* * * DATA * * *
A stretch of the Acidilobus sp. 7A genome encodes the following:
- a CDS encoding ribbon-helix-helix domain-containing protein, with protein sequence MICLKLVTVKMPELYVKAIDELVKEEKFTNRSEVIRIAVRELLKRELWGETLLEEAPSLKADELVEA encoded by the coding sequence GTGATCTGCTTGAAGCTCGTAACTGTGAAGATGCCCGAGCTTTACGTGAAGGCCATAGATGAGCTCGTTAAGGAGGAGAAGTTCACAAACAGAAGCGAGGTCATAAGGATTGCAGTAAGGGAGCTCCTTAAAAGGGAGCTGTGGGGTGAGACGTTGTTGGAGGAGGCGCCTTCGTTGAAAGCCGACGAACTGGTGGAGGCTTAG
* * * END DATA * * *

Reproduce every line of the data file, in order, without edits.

A stretch of the Acidilobus sp. 7A genome encodes the following:
- a CDS encoding ribbon-helix-helix domain-containing protein, with protein sequence MICLKLVTVKMPELYVKAIDELVKEEKFTNRSEVIRIAVRELLKRELWGETLLEEAPSLKADELVEA encoded by the coding sequence GTGATCTGCTTGAAGCTCGTAACTGTGAAGATGCCCGAGCTTTACGTGAAGGCCATAGATGAGCTCGTTAAGGAGGAGAAGTTCACAAACAGAAGCGAGGTCATAAGGATTGCAGTAAGGGAGCTCCTTAAAAGGGAGCTGTGGGGTGAGACGTTGTTGGAGGAGGCGCCTTCGTTGAAAGCCGACGAACTGGTGGAGGCTTAG